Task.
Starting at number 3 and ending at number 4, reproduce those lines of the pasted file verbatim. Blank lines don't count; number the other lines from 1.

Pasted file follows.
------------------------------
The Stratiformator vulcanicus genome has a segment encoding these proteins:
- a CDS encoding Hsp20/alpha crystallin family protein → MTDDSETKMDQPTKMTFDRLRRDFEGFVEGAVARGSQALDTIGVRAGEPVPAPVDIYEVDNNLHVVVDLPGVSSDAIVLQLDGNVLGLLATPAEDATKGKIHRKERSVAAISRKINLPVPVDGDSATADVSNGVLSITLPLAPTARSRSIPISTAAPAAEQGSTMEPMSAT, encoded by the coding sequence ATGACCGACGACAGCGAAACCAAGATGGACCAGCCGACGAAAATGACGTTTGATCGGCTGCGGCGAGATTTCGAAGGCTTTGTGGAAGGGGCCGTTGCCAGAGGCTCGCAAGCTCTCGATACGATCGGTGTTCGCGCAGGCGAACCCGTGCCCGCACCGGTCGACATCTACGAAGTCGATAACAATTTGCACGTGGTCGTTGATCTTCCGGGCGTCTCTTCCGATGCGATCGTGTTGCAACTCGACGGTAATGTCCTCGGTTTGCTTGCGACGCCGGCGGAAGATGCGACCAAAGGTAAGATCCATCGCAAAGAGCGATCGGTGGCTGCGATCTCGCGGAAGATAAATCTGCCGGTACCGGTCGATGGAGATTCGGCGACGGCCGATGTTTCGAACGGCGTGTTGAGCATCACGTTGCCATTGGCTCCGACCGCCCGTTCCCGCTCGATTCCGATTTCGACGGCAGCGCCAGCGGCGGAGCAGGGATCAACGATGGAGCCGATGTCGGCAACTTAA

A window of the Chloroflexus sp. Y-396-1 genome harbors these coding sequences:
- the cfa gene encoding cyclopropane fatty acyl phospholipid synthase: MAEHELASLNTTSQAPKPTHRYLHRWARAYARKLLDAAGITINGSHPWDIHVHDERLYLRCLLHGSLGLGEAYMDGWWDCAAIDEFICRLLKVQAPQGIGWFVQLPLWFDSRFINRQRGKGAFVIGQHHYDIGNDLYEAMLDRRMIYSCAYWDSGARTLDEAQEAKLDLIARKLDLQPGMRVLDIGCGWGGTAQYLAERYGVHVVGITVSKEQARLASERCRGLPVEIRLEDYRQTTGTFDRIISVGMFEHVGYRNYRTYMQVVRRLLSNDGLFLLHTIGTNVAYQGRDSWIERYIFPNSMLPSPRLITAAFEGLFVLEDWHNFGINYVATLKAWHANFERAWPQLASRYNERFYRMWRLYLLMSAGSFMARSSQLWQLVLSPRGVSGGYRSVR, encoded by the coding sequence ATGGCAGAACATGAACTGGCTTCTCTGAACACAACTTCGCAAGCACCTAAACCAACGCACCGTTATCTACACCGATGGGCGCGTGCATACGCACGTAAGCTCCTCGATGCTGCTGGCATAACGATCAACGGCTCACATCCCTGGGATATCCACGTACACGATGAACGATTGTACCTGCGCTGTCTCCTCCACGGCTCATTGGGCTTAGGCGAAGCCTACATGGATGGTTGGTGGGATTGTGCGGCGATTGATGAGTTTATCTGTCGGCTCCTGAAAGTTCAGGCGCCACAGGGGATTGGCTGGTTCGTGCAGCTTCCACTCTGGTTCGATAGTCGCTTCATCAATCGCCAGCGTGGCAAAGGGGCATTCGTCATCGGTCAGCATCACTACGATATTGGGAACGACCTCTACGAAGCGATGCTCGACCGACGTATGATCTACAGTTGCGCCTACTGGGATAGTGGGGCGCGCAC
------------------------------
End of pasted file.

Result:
A window of the Chloroflexus sp. Y-396-1 genome harbors these coding sequences:
- the cfa gene encoding cyclopropane fatty acyl phospholipid synthase: MAEHELASLNTTSQAPKPTHRYLHRWARAYARKLLDAAGITINGSHPWDIHVHDERLYLRCLLHGSLGLGEAYMDGWWDCAAIDEFICRLLKVQAPQGIGWFVQLPLWFDSRFINRQRGKGAFVIGQHHYDIGNDLYEAMLDRRMIYSCAYWDSGARTLDEAQEAKLDLIARKLDLQPGMRVLDIGCGWGGTAQYLAERYGVHVVGITVSKEQARLASERCRGLPVEIRLEDYRQTTGTFDRIISVGMFEHVGYRNYRTYMQVVRRLLSNDGLFLLHTIGTNVAYQGRDSWIERYIFPNSMLPSPRLITAAFEGLFVLEDWHNFGINYVATLKAWHANFERAWPQLASRYNERFYRMWRLYLLMSAGSFMARSSQLWQLVLSPRGVSGGYRSVR, encoded by the coding sequence ATGGCAGAACATGAACTGGCTTCTCTGAACACAACTTCGCAAGCACCTAAACCAACGCACCGTTATCTACACCGATGGGCGCGTGCATACGCACGTAAGCTCCTCGATGCTGCTGGCATAACGATCAACGGCTCACATCCCTGGGATATCCACGTACACGATGAACGATTGTACCTGCGCTGTCTCCTCCACGGCTCATTGGGCTTAGGCGAAGCCTACATGGATGGTTGGTGGGATTGTGCGGCGATTGATGAGTTTATCTGTCGGCTCCTGAAAGTTCAGGCGCCACAGGGGATTGGCTGGTTCGTGCAGCTTCCACTCTGGTTCGATAGTCGCTTCATCAATCGCCAGCGTGGCAAAGGGGCATTCGTCATCGGTCAGCATCACTACGATATTGGGAACGACCTCTACGAAGCGATGCTCGACCGACGTATGATCTACAGTTGCGCCTACTGGGATAGTGGGGCGCGCAC